We are doing ongoing work with disability groups and user groups following the Paul Gray review, which flagged this as an area, and we are determined to get a clear and consistent policy as we analyse those consultation responses. The length of time for an assessment has fallen by three quarters since June 2014. It is now down to five weeks for an assessment, and 11 weeks median end to end. That has been a settled position for quite some time now.
Jobs fairs are an effective way for local employers to promote their apprenticeships, which are a key element of this Government’s long-term economic plan. Will the Minister join me in congratulating local Havant businesses Fasset, Barratt Homes and Lockheed Martin on supporting my jobs fair later this month?
I thank my hon. Friend for making this point about the great work that is taking place in his constituency. I absolutely endorse his commitment to holding apprenticeship and jobs fairs, because they are the gateway to new jobs and employment opportunities for many young people. I commend him for the work that he is doing.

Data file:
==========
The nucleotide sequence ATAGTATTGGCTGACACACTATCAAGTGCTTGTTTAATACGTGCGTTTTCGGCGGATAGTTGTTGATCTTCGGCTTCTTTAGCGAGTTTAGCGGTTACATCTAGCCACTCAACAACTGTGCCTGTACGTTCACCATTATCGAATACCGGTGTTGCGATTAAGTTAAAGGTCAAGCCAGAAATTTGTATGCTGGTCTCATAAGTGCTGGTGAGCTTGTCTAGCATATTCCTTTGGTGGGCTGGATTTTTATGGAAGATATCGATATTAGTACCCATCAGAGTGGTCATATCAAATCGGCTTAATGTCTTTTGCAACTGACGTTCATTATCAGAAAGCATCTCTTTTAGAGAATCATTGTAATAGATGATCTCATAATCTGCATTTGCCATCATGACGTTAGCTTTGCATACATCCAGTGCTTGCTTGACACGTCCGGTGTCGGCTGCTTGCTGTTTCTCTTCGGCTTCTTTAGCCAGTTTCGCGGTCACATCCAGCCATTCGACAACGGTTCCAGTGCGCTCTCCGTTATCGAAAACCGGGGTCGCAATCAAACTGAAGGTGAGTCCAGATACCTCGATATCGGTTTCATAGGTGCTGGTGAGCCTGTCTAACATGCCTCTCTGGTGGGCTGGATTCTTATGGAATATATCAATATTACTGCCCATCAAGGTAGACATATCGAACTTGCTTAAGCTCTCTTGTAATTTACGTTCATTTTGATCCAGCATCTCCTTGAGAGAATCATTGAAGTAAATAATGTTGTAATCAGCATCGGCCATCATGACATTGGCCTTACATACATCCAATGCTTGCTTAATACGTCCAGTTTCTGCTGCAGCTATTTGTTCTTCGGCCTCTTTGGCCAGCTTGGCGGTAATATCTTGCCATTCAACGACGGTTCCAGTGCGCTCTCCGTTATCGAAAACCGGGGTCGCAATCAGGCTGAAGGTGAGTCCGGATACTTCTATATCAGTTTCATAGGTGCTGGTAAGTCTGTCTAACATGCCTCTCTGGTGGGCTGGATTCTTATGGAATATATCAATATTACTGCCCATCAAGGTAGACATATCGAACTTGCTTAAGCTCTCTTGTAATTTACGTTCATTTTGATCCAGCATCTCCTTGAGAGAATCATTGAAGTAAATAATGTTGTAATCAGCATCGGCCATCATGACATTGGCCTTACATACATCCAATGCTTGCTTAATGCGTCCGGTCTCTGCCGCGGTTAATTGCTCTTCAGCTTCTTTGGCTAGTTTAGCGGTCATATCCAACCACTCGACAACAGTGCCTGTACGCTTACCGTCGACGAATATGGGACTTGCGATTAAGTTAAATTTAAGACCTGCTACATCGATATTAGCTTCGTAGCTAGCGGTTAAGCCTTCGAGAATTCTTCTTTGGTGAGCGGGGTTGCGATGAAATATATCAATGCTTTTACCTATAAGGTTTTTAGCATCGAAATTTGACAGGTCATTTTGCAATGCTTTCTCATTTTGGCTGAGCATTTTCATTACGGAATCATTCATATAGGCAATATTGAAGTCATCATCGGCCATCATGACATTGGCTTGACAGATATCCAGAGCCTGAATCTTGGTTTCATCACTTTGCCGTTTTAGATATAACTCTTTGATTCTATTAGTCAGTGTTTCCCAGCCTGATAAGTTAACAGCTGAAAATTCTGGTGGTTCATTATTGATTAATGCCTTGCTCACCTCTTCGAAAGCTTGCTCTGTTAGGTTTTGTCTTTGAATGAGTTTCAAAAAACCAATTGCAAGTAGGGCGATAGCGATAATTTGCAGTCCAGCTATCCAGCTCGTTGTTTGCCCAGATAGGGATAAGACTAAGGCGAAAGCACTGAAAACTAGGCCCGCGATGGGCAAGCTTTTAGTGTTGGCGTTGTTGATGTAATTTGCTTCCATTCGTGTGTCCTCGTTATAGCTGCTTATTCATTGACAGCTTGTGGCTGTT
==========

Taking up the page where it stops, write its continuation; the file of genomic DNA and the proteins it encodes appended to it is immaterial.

May I ask the Minister to speed up the review process for benefit claimants who have been sanctioned or whose claims are being investigated? Over the Christmas period, a number of my constituents, despite having done everything right, ended up having to borrow money to get through that period because of delays. In some cases, this has happened after the Christmas period as well.
None of that should actually happen. There are now loans available immediately, so if someone has been sanctioned they are immediately told about hardship loans, which are advertised inside jobcentres. Delay times have fallen to their lowest level ever; they are far lower than they were under the previous Government. If the hon. Gentleman has an individual case in mind, he should write to us immediately or give us a call and we will help to solve the matter straight away.